While this wouldn’t have been an ideal redemption either, it might have been a plausible one for Andrea.
Don’t Transfer Your Points Until you are 100% Ready to Book
Chase Ultimate Rewards and other ‘transferable’ points are ultra-valuable because of the flexibility they afford you; Chase UR can transfer to become miles/points with 11 different partners including some of our favorites such as United, Southwest, Hyatt and British Airways.
But once you transfer the points to one or more of those partners, you cannot transfer them back, so they are stuck there.
That means you only transfer them when you are 100% certain the award flights or hotel nights are available and you have enough points to book. The vast majority of the transfers from Chase UR are instant (see The Points Guy’s article on transfer times here for the few exceptions), so you can literally log into your Chase account, transfer the points and then see them in your airline/hotel account within seconds.
Now all is not lost here, as Andrea still does have 71,000 miles sitting in her United MileagePlus account, but that is not nearly as flexible as having 71,000 Chase Ultimate Rewards Points.
Always Look for ‘Sweet Spot’ Redemption Options
It is not always easy to know your array of options when booking award seats; there are often ‘sweet spots’ to certain destinations where you can use a different mileage currency to book for substantially fewer points. This was unfortunately the case with Andrea’s trip to Hawaii.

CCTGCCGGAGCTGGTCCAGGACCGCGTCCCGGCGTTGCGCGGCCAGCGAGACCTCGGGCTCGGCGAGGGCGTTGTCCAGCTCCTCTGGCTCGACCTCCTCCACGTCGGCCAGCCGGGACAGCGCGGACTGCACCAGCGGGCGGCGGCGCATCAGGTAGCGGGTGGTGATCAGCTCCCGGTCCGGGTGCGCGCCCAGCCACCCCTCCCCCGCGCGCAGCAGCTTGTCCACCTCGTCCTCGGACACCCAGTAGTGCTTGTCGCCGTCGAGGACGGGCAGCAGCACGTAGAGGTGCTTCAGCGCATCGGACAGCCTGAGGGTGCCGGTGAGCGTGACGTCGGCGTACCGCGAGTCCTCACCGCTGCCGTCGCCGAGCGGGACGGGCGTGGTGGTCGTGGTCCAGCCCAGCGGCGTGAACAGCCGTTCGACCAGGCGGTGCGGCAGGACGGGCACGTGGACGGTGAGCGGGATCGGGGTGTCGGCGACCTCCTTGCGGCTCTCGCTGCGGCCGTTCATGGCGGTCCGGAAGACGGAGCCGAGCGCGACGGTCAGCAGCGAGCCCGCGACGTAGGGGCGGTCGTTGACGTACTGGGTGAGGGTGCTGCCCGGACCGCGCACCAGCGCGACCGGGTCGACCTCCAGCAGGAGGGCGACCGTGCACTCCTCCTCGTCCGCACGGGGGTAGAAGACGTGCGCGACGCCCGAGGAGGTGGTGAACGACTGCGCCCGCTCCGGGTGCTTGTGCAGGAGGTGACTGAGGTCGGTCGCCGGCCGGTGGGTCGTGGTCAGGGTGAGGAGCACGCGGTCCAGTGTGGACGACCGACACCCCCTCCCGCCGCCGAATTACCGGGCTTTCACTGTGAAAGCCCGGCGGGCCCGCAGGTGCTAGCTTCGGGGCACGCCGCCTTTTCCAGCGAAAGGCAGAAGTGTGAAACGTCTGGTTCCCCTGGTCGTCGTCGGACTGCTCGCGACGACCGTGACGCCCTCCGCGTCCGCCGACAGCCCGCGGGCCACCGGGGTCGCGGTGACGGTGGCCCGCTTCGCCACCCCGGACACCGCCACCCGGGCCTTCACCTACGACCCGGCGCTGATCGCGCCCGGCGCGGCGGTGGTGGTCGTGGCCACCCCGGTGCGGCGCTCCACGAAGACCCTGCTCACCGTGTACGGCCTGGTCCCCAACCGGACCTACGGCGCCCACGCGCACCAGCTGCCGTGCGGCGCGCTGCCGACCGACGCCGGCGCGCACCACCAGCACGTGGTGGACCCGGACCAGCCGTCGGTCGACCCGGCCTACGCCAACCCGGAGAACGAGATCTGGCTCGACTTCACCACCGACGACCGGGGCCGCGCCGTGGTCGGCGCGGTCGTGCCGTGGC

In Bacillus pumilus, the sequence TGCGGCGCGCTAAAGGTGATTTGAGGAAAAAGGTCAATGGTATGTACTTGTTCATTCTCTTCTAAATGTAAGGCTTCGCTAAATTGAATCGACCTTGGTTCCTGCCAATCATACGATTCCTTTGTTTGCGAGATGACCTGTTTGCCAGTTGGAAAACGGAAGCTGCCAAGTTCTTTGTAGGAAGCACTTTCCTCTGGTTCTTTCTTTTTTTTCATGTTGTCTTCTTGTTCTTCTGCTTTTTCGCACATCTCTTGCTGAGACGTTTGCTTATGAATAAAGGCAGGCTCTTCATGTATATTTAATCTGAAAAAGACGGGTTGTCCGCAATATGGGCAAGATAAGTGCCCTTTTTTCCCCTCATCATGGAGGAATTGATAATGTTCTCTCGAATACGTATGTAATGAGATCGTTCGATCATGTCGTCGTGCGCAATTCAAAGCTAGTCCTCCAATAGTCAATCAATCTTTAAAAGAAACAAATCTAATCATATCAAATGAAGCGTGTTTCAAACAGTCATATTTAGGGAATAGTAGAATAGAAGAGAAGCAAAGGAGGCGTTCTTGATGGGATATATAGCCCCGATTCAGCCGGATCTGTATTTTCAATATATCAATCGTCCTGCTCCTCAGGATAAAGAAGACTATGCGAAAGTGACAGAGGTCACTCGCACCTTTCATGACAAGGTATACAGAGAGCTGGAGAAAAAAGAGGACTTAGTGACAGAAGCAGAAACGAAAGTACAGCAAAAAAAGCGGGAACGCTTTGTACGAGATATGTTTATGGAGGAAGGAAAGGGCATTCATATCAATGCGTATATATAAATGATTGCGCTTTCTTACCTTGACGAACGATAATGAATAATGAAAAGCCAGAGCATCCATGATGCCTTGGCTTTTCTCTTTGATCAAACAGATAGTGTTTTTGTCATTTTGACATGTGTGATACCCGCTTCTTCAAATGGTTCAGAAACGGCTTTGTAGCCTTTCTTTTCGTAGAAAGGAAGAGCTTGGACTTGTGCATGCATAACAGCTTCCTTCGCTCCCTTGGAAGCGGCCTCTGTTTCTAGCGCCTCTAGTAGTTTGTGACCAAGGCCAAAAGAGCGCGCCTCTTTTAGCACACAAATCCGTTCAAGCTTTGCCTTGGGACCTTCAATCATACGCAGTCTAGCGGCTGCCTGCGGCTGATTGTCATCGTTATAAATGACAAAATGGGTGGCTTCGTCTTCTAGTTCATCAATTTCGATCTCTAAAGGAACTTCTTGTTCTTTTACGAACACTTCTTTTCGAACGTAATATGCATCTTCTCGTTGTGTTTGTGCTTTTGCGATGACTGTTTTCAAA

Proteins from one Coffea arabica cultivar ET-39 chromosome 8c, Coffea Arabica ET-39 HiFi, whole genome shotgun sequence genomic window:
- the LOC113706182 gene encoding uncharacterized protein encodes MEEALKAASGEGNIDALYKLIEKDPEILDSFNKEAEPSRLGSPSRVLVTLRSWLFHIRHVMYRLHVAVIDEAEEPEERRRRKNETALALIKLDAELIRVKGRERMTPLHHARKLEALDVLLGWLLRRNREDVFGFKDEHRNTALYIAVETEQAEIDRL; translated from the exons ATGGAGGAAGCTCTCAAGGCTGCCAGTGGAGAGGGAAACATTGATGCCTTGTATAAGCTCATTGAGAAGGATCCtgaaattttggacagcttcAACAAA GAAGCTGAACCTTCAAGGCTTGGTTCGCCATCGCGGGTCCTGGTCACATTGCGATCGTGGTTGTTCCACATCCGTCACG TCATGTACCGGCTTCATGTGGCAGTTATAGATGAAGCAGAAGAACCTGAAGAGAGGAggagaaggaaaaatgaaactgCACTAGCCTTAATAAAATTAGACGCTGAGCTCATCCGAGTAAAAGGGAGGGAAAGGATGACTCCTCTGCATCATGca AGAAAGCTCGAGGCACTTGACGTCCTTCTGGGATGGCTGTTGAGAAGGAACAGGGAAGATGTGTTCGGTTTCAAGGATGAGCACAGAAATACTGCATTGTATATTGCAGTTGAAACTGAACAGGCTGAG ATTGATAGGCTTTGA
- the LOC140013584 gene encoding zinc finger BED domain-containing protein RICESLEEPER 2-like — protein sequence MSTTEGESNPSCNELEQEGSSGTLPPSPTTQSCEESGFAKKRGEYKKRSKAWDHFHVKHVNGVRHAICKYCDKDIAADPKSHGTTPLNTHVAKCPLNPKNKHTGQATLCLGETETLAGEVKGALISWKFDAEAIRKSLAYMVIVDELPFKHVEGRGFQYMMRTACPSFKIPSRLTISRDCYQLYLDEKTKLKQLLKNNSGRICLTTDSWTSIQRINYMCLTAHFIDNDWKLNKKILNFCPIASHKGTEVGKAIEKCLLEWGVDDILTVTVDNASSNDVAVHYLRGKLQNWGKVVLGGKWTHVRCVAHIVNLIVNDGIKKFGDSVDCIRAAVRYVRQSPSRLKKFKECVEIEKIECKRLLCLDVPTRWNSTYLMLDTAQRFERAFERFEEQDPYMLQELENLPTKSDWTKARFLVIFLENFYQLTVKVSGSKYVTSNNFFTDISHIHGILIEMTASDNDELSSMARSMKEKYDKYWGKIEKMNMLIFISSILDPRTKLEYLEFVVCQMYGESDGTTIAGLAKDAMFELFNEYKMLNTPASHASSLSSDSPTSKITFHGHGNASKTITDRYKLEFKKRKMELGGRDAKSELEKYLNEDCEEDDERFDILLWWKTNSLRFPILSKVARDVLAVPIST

Her instincts were correct to start her search with United as they are usually the easiest option to find Saver Level award seats in my experience.
She even found the exact seats she wanted at the Saver Level, so everything was going wonderfully.
However, this one piece of information would have saved her redemption: You can book flights to Hawaii on United Airlines planes using their Star Alliance partner Singapore Airlines’ miles for only 35,000 per round-trip ticket.
So in this case it would have only cost 70,000 Singapore miles for the exact same United flights she found Saver availability on. And, since Singapore Airlines is a transfer partner of Chase Ultimate Rewards she could have sent 70,000 of her 71,000 UR points to Singapore and booked these flights.
We have a Master List of Sweet Spot Redemptions to Hawaii article that would have been useful in Andrea’s case. There are a shocking number of these sweet spots, so it’s important to be aware of them all!
Looking at the Salt Lake City Airport wikipedia page I also see it is a huge Delta hub, so it is conceivable if Andrea found Level 1 Saver availability on Delta that she could have used the Korean Air sweet spot (also a Chase UR transfer partner) to book round-trip flights to Hawaii for only 25,000 miles each.
Don’t be Afraid to Ask for Help!
Alexi and I have tried to build the most helpful and supportive travel rewards community on the internet here at Travel Miles 101, so you don’t have to struggle alone. We are always here to help!
Every day in our private Facebook group (get access by signing up for our free course here), we field dozens of questions from people who are looking for some guidance, and with a community of over 3,500 members there is always a wealth of knowledge and insight
So don’t hesitate to reach out if you have a question!